The news came out late last week that an elite athlete can’t participate in his sport for a year. That’s hardly uncommon: heck, it even happened more than once last week alone, but things tend to get weirder and more unusual when you’re talking about college sports, though, and that’s what makes the case of Everett Golson stand out. It all begs the question of what role academics ought to play in the NCAA.
This is the Football section.
Brett Favre was a lot of things to a lot of people, but especially to the rabid Wisconsin faithful. Josh Koebert, one of the many inspired football afficianados who can attribute their passion for the game to the franchise-changing quarterback, weighs in on the man’s exodus, eventual retirement and potential return to the place he became a legend.
Titus Young was arrested for a third time in a span of a week recently, a concerning feat that’s had the sports blogosphere quipping ever since. As Andrew Bucholtz explains, however, given the possibility of mental illness – or even traumatic brain injury as Young’s father claims – the case in general is one that the football community is going to have to find a better way of dealing with.
This year’s NFL draft starts on Thursday, and it may begin with a selection that’s more remarkable than it seems. The prevailing consensus amongst draft experts is that the Kansas City Chiefs will take an offensive tackle first overall, either Texas A & M’s Luke Joeckel or Central Michigan’s Eric Fisher. At first, that might appear to be a dull story: many see going for an offensive lineman with the top pick as both a safe move and a reflection of the lack of elite quarterback prospects in this draft. However, taking an offensive lineman first overall is highly unusual in the NFL’s recent history, and that represents an important story in its own right.
There once when a time when Mike McNeil was a proud member of the 2011 BCS Championship-winning Auburn Tigers, now the former safety is serving a three-year sentence for armed robbery. Charles Blouin-Gascon takes a closer look at the scandal, how it will impact the college football program and vice versa.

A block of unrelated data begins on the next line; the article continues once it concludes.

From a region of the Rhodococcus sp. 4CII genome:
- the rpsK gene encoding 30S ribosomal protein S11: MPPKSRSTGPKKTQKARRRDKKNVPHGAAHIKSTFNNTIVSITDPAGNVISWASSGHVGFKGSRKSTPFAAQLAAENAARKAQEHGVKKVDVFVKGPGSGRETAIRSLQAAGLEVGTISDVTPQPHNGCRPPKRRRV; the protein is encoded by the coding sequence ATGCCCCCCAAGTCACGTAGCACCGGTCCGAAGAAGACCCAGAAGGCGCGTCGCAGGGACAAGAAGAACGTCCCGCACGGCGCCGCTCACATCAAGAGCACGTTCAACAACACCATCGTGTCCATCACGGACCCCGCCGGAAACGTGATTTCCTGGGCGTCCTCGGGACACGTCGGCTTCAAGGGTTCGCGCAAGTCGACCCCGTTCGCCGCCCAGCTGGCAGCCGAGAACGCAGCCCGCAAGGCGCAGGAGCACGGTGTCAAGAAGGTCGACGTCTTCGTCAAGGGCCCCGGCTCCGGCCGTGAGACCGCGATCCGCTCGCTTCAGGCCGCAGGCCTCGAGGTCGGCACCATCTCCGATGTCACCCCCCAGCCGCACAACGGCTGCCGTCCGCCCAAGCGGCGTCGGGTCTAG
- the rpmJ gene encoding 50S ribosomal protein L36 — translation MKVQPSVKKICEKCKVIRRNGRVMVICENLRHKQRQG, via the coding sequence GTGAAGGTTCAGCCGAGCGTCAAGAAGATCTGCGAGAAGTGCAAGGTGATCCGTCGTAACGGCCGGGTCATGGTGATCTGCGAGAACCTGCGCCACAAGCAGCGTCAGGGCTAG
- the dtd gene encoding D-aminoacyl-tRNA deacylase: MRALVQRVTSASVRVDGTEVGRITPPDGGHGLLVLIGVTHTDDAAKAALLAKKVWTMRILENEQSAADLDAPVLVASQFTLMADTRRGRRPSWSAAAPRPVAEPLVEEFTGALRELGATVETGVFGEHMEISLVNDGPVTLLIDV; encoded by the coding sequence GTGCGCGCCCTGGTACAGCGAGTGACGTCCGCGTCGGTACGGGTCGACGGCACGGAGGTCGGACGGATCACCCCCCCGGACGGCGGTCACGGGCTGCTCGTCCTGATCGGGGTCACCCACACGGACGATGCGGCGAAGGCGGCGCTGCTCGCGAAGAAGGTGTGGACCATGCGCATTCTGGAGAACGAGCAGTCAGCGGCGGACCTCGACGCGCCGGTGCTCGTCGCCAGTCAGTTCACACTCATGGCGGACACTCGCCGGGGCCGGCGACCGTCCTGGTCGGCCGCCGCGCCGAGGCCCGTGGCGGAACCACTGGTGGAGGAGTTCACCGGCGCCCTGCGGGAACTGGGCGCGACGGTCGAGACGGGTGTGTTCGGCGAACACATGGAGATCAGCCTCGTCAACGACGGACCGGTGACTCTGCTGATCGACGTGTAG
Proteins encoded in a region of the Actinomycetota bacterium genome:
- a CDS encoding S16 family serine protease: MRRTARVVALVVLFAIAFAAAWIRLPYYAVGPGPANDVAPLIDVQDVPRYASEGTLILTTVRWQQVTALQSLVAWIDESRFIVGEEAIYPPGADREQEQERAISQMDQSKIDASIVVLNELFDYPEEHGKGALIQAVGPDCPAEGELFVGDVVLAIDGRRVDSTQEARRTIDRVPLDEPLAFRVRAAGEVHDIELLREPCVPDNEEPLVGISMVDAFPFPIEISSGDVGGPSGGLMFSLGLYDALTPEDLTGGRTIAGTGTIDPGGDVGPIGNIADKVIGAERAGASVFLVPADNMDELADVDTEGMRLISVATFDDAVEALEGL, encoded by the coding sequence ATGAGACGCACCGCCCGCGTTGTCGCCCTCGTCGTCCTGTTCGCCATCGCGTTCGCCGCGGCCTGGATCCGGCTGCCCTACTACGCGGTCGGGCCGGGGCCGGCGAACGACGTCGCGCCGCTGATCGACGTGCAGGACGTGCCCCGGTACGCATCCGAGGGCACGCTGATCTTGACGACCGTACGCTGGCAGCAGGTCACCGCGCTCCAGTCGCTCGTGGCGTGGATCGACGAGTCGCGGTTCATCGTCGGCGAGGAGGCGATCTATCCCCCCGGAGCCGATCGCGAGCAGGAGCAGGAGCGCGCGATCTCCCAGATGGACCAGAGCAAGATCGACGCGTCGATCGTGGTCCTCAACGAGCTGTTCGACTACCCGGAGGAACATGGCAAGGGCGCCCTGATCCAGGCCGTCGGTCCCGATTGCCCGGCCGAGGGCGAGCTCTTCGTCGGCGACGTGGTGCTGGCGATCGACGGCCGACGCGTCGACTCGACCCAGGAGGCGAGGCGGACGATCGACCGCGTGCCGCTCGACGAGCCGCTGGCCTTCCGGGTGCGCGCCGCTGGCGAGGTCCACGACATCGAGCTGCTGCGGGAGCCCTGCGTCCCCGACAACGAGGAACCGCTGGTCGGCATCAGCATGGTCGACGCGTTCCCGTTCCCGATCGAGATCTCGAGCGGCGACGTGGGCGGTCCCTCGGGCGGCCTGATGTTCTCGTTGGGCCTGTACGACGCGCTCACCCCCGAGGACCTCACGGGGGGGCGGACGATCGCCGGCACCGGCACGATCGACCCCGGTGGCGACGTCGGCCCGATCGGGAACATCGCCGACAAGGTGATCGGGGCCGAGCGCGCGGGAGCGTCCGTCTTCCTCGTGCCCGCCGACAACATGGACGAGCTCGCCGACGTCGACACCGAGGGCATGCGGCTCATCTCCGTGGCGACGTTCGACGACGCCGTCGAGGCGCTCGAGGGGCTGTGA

Football coaches everywhere should be keeping a close eye on the story of Mike Rice. The former Rutgers men’s basketball coach was fired this week after video evidence of him physically and verbally abusing players surfaced, and the scandal has since engulfed athletic director Tim Pernetti (who resigned) and school president Robert Barchi (who’s still there, for the moment). It’s a story that could go well beyond basketball, though, and there are plenty of implications for football, a sport where many coaches have long been known for being hard on their players.
There are many reasons that make being a fan of the New England Patriots better than any other teams in the NFL. There are many reasons, and the first is the fact that it’s so easy. Winning trumps all in sports, so it’s always more fun to support a winning team. In recent memory, specifically since the arrival of Sir Bill Belichick in 2000, there hasn’t been an organization more successful than New England in the NFL. Charles Blouin-Gascon explains.
Running back has long been an important position in the NFL, but as a title, it’s a bit of a misnomer. In reality, the position’s often about much more than just running ability, especially in today’s league where there’s such an emphasis on passing. This year in particular, with a new head coach on board in Chicago, Bears’ RB Matt Forte stands to cash in on the air game.
While the upcoming NFL draft is full of prospects whose potential draft position feels all over the place thanks to off-the-field issues, including infamously-catfished Notre Dame linebacker Manti Te’o and infamously-undisciplined Georgia linebacker Alec Ogletree, there’s one player in particular who sparks notably different opinions of him based solely on his on-field performance. That would be West Virginia quarterback Geno Smith.
Nobody seems to know what to make of Manti Te’o. He had a historically great season as the leader of a Notre Dame defense that led the Irish back to national prominence and he finished as the runner-up for the Heisman trophy, becoming the closest thing to a purely defensive player the award in history… but then the National Championship Game and offseason happened.